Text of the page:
In the November 2003 issue of St. Anthony Messenger, Susan Hines-Brigger interviewed Father Dominic Garramone, OSB, then the host of the PBS television show Breaking Bread With Father Dominic.
Susan caught up with Father Dominic and here is their conversation, plus a recipe for smoked salmon pizza.
Why do you think food and faith are so closely linked?
Faith always has an external expression of some kind, and a really deep faith expresses itself in every aspect of one’s life, including food. In the Catholic tradition, our central act of worship is a meal, so by extension every meal has the opportunity to be a sharing in the Eternal Wedding Feast.
How can food strengthen relationships?
Think of how many relationships have been begun or broken over dinner and a movie! But in a more ordinary sense, one way that food can help build strong family relationships is to share in meal planning and preparation as well as eating together. I don’t remember my mother ever saying “Get out of the kitchen, I’m busy!” What she said was, “Get in here and beat these eggs!” Some of my happiest holiday memories are from Christmas cookie baking with my family.
What do you, personally, get out of cooking/baking?
On a purely human level, there is great satisfaction in producing a beautiful loaf of bread or a unique pizza, the same kind of enjoyment that quilters and woodworkers get in practicing their craft. I also like exploring new recipes, expanding my knowledge of baking traditions, and learning new cooking techniques. And I read cookbooks with the same enthusiasm that some people read murder mysteries. But on a deeper spiritual level, I also like bringing people into fellowship at the table, whether it’s in a formal dining room or at a kitchen counter. Jesus said, “Love one another as I have loved you,” and very often he showed love by sharing a meal with people who needed his love very much.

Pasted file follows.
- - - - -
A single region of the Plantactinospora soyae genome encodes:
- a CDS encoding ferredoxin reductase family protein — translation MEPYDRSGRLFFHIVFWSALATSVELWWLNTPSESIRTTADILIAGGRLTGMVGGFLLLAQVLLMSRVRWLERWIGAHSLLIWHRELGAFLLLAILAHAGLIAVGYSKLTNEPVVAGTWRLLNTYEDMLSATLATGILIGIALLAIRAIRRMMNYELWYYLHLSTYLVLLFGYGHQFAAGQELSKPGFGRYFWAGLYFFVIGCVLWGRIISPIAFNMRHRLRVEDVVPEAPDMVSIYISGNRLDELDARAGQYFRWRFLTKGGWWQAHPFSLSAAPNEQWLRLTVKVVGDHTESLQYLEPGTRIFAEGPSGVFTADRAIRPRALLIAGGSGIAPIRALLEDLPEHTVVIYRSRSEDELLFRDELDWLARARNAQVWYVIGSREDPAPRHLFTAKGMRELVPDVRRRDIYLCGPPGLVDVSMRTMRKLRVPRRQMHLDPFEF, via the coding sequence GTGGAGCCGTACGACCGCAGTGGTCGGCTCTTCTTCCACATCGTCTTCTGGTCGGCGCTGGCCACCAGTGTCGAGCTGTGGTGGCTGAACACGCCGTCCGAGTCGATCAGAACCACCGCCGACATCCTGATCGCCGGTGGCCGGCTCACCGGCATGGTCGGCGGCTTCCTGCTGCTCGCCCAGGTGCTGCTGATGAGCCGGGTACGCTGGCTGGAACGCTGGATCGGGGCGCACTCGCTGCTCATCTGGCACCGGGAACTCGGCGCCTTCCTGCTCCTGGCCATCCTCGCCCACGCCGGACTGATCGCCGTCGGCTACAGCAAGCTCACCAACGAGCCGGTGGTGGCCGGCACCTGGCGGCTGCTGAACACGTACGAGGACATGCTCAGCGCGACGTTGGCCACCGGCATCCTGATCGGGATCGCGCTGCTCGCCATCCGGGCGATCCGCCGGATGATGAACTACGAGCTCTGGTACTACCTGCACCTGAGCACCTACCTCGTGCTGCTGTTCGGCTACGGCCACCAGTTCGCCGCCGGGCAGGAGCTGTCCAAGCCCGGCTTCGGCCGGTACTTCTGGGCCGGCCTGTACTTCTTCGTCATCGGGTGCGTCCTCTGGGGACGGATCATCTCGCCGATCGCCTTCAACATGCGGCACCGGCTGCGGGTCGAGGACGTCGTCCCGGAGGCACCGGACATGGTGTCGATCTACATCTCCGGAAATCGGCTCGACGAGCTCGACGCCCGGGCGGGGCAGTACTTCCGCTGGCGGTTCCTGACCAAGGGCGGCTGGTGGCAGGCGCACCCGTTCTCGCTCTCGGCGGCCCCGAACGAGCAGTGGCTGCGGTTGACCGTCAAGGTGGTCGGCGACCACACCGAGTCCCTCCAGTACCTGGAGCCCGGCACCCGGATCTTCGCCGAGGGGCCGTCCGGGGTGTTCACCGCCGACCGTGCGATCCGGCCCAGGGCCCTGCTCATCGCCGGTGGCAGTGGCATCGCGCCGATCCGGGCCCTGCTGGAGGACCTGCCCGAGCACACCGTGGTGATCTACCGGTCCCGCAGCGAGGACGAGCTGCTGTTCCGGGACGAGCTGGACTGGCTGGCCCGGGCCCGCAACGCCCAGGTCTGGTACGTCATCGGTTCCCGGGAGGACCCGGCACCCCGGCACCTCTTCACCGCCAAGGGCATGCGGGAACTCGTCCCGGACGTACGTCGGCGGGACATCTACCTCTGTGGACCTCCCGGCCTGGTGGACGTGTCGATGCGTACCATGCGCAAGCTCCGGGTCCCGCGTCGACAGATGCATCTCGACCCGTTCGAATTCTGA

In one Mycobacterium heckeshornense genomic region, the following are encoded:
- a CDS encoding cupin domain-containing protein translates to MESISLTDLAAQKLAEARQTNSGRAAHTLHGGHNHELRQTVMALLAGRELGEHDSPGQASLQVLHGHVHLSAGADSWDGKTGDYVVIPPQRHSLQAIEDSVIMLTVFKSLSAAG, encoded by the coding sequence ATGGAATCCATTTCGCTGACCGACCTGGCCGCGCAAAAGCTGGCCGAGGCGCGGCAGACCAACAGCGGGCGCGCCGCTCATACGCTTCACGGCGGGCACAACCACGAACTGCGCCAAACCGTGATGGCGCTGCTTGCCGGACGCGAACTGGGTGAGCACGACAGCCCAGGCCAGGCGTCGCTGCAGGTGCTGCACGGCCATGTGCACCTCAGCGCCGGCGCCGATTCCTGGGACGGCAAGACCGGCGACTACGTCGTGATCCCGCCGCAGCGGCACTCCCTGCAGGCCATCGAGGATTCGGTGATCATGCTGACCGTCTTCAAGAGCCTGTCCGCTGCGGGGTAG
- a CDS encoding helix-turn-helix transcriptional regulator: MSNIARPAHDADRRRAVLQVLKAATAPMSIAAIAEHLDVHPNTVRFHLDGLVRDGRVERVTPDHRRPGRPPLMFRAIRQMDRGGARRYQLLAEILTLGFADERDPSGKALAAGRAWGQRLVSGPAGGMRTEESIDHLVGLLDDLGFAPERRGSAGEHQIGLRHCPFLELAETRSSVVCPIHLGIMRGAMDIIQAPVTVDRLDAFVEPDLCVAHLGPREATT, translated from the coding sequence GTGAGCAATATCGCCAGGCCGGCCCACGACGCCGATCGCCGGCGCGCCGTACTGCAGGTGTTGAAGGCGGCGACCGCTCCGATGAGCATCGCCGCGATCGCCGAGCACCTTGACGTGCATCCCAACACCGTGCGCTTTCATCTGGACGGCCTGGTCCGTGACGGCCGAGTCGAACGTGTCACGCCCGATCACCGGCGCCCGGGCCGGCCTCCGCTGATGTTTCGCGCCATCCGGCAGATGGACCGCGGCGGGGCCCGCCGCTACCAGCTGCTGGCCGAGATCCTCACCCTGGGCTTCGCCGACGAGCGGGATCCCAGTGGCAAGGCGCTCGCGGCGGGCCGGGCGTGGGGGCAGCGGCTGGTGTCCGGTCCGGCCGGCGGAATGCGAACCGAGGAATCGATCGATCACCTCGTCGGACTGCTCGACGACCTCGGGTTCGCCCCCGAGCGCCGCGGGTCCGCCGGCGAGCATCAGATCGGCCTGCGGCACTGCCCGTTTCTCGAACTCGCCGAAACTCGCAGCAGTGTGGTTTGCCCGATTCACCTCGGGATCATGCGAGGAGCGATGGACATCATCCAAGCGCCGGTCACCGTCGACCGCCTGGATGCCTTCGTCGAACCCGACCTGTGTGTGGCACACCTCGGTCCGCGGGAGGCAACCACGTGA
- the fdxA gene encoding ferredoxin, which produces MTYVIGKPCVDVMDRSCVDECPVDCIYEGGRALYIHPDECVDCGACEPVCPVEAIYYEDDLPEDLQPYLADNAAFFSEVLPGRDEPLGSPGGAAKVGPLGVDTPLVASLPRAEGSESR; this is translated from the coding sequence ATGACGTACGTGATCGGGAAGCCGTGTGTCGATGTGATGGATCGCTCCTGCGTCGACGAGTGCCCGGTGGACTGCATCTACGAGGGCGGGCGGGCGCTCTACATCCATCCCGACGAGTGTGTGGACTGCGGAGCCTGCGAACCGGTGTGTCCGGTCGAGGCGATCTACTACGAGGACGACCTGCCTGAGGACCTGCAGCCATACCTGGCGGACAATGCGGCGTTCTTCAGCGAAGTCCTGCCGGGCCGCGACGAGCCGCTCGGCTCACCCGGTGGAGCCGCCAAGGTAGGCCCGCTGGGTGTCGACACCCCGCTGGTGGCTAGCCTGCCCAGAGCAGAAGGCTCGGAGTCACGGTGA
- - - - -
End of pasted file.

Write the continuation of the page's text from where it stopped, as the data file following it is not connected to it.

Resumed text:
What are you most grateful for this year?
In the past year I’ve had something of a spiritual renewal, and my prayer life has never been better. That spiritual nourishment has made me a better teacher, a more faithful friend, a more dedicated priest and monk, and I’m grateful that God has been gradually transforming me by his grace.
People seem drawn together by food. Why do you think that is?
It’s one of the extensions of our social nature, in a sense a consequence of being made in the image and likeness of God. The Trinity is a community of love, and so we are drawn to community in a variety of ways—in our living arrangements, in our work, our leisure, and our eating.
Do you see yourself heading back to TV anytime soon?
There aren’t any specific plans for a series at present, but we’ll see what God has in mind!
The crust is baked first like a focaccia and the ingredients put on when it’s cold.
Recommended crust: 14 oz. Italian style
8 oz. pkg. cream cheese, room temperature
2 Tbs. capers
3 to 4 Tbs. fresh dill (about 20 small sprigs)
8 to 12 oz. smoked salmon
Using your fingertips, hand-stretch the pizza dough to 12″. Place crust on a cornmeal-dusted peel and cover with a clean, dry towel. Allow dough to rise for 20 minutes. Press your fingertip to make dimples all over the dough. Brush the top of the dough with olive oil and slide dough onto a preheated pizza stone at 450˚ F. Bake for 12–14 minutes or until browned (the interior temperature of the bread should be 190˚ F to 195˚ F). Remove from oven with peel and allow to cool to lukewarm.
Spread cream cheese over top of warm crust. Sprinkle with capers. Break the salmon into pieces with a fork and distribute evenly over cheese and garnish with dill sprigs.
Notes from Father Dominic
—We discovered that this pizza pairs nicely with white wines that are dry and have some acidity (try a white Bordeaux, avoid oaked Chardonnays), and if reds are your preference go for a Pinot Noir.
—Onions are another traditional ingredient to accompany smoked salmon. Feel free to add them here, but only in very thin slices or they can overwhelm the other flavors.
To learn more about Brother Dominic, visit his website!